Are Emerging Markets set for a turn from a decadal low tide?

It had been a dry run for emerging markets (EM) for a decade. It may come as a surprise to many that the emerging engines did not do much for the ten-year period ending December 2021. To be precise, MSCI EM index delivered a near-flattish annualized returns of 3% over that period. By contrast, in the same period, US markets (S&P) delivered a stunning outperformance by giving annualized returns of 14.2% in the same period. As happened in most decades in the past, whenever US markets outperformed by a significant margin, it always came at the expense of emerging markets. Last decade was no exception. At the same breath, reverse has also been true for many decades. That is, whenever US markets struggled with sub-par returns, those decades belonged to emerging markets. Are we in for such a turn now for emerging markets? Let us find out.

To make the case for emerging markets, let us first look at certain key historical data points in terms of how US and EMs have done in terms of returns in the last decade. For US, last decade was a stellar one in terms of returns. S&P delivered annualized returns of over 16.6% (14.2% excluding dividends) in this period. No complaints. On the other hand, emerging markets, as measured by MSCI EM index, delivered paltry returns of 3% (without dividends) annualized over the same period. It was such a striking and stark difference that made them two different worlds at either end of the spectrum in the investment universe. More interesting data emerges if one breaks down the S&P returns data in terms of contributions from sales growth, margin expansion and multiple gains. Here, let us use data from the recent study done by Christopher Bloomstran in his recent annual letter (as captured brilliantly by Akash Prakash (Amansa Capital) in his latest piece).  As per this, the overall return of 16.6% is made up of 3.8% sales growth, 4% margin expansion, 6.4% multiple expansion and finally 2.4% of dividend yield. This letter argues that, looking ahead into the next decade, even if one assumes that sales growth continues at 3% level, it is less likely that any gains will come from margin expansion or multiple gains, given that they are at more than peak on a cyclically adjusted basis. Adding another 2% growth from dividend yield, it projects a bleak prospects for the S&P annualized returns of near 5% in the coming decade. Taking it further, as a corollary, this would also mean that the emerging markets would shine brighter with a big outperformance in the next decade. This assumption is supported by the historical data points.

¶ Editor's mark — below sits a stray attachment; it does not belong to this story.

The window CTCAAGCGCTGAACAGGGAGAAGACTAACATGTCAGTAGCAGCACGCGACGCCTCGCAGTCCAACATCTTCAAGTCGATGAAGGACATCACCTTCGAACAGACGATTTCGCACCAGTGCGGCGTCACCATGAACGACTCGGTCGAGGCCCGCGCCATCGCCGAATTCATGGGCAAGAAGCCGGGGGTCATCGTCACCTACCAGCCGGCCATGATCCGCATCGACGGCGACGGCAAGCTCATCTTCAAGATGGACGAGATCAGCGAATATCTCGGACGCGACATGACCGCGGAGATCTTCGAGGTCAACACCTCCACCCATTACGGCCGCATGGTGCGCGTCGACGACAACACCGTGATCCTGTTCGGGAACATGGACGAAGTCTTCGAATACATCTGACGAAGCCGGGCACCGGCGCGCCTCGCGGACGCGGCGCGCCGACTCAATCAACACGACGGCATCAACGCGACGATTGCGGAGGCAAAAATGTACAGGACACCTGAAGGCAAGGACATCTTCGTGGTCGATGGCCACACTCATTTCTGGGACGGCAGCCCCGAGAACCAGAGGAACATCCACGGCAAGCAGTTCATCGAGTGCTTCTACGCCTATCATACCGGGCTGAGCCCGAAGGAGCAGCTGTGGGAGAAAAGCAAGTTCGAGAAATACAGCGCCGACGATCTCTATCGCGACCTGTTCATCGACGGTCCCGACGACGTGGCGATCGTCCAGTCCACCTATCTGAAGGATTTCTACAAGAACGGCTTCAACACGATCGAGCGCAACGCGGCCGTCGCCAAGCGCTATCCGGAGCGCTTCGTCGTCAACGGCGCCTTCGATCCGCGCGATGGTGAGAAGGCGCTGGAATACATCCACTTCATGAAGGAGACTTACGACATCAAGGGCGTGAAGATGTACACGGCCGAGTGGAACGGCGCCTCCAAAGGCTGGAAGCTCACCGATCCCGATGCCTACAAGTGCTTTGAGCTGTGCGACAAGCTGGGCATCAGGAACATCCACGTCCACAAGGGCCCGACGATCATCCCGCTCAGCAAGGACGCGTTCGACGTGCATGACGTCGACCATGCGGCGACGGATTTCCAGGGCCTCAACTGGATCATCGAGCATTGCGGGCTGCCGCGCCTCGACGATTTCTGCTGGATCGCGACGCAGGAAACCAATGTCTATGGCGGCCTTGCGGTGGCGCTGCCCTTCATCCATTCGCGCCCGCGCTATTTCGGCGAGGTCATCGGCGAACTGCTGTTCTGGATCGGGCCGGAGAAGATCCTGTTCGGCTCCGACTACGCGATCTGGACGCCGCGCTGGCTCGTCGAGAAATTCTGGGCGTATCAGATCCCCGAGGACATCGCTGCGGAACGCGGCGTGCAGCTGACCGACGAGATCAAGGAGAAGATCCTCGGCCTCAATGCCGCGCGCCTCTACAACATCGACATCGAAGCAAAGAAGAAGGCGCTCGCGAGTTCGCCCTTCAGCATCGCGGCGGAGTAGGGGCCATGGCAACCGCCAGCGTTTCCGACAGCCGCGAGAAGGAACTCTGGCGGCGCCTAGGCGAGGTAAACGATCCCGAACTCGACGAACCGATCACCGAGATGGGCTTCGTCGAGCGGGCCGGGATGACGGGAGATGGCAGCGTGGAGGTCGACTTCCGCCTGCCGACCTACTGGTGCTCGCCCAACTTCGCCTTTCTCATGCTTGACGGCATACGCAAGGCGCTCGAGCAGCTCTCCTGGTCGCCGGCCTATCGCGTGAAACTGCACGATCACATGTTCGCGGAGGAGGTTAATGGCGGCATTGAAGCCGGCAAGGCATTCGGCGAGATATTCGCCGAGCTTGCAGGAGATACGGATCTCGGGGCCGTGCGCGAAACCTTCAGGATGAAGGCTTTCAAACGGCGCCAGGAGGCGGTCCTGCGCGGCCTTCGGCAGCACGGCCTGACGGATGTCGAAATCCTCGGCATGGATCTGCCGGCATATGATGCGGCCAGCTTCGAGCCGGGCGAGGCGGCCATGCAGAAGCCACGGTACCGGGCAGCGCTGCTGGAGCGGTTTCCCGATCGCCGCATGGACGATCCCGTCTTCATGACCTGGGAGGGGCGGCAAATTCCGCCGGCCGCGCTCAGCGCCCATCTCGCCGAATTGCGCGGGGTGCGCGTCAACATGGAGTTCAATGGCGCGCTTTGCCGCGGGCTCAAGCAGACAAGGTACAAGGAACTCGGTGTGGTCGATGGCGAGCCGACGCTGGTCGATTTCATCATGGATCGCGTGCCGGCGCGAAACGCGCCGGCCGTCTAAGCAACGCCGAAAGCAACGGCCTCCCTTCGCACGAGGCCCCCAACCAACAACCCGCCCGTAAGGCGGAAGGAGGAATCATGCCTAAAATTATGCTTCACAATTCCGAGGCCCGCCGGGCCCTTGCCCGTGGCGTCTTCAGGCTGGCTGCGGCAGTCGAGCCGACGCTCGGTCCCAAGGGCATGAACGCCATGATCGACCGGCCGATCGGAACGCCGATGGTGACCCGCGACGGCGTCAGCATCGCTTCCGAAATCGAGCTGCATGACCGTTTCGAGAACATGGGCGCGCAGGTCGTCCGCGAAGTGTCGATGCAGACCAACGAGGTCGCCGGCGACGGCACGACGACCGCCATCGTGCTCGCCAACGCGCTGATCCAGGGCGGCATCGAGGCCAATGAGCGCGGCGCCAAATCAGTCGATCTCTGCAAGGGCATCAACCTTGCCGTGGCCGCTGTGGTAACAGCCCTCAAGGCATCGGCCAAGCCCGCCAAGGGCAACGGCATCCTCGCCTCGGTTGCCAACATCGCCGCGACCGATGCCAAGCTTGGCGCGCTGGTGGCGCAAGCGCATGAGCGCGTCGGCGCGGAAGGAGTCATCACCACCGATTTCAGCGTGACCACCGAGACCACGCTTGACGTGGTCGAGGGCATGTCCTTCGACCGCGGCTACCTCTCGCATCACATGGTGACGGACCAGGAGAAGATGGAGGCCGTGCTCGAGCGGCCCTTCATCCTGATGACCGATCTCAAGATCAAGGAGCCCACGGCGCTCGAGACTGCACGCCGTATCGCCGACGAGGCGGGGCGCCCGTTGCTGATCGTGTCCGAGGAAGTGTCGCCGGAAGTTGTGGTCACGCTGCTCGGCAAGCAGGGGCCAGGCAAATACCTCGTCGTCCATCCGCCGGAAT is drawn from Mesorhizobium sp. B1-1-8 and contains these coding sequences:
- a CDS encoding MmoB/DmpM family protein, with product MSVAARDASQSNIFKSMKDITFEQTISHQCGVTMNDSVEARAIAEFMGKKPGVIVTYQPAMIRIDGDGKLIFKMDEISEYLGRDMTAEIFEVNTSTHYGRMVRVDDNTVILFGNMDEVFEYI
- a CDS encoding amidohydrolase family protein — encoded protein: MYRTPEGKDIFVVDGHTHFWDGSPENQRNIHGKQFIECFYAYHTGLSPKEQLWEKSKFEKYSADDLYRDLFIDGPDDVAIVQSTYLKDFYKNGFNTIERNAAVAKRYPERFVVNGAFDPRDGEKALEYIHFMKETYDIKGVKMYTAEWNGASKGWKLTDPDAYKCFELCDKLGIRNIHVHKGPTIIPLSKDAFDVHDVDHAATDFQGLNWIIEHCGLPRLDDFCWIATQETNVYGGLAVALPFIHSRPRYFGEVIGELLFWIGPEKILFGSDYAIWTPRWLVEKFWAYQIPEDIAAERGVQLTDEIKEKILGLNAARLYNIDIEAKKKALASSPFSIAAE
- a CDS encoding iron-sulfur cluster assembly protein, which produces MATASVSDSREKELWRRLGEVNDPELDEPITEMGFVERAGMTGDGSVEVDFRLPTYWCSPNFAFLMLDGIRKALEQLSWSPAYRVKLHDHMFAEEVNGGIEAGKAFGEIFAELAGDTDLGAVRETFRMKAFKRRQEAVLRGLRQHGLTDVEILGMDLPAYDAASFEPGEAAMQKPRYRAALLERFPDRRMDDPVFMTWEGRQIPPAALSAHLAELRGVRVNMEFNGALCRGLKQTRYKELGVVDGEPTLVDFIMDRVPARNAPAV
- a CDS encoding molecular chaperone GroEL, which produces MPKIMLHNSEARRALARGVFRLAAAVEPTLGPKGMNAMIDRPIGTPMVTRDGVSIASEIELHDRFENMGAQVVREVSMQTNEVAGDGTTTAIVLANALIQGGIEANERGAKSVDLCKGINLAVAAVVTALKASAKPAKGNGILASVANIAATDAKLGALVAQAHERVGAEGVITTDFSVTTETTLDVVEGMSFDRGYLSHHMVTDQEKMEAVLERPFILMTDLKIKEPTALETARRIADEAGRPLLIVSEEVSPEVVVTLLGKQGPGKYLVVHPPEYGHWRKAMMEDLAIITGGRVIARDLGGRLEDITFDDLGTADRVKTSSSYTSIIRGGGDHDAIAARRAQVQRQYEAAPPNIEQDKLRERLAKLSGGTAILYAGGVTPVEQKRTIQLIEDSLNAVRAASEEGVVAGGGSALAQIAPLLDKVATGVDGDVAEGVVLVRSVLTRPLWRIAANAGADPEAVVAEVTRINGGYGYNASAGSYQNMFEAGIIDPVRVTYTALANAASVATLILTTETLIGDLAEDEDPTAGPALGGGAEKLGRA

Now coming to India, in addition to this expected turn in favor of EMs, what will make the medium/long term outlook more compelling bull case is the huge tailwinds it is likely to get from the larger trends that are brewing globally. Borrowing from Morgan Stanley’s recent research note, larger global trends like Decarbonization, Deglobalization and Digitization are likely to disproportionately benefit India compared to any other country. It is difficult to spot any other country that will get a boost from all of these trends. While China+1 and Europe+1 are central to deglobalization, India’s push in green energy and hydrogen initiative is likely to invigorate the revival in private capex cycle. In digitization, though it covers a big scope and large spectrum, if one specifically limits the focus to offshoring potential on India becoming office to the world, the prospects seem extremely bright, esp. with work-from-anywhere trend gathering traction across global corporations. Of course, all these will not happen overnight, but will evolve over time.

In addition to above, India’s macro is also likely to gain momentum from the other cyclical trends listed below.

  • Cumulative low base effect of slow growth for many years.
  • Turn in property cycle having a multiplier effect on the economy.
  • Revival in Private Investment Demand.
  • Credit cycle turning in India on the back of clean-up of bank and corporate balance sheets.

Going by market actions in EMs and in India in particular over this down cycle, looks like, global investors are positioning themselves for leadership from these market segments in the next upcycle.  As is well known, in markets, if a sector falls much less in a down turn or if a sector demonstrates a lot of resilience in a falling market, then such sectors lead in the following bull market. If one extends the same logic to the EM basket or to specific markets within the EM, going by India’s convincing out-performance in the current down cycle, it will not be a surprise if India leads the next bull cycle within the emerging market basket which in all likelihood will out-shine markets like US where the returns are likely to sub-par in the next decade, as argued in the opening section of this article. It is time for EMs to carry the baton!

This article of mine was published in the online edition of Economic Times (04/12/2022). Glad to share the link:


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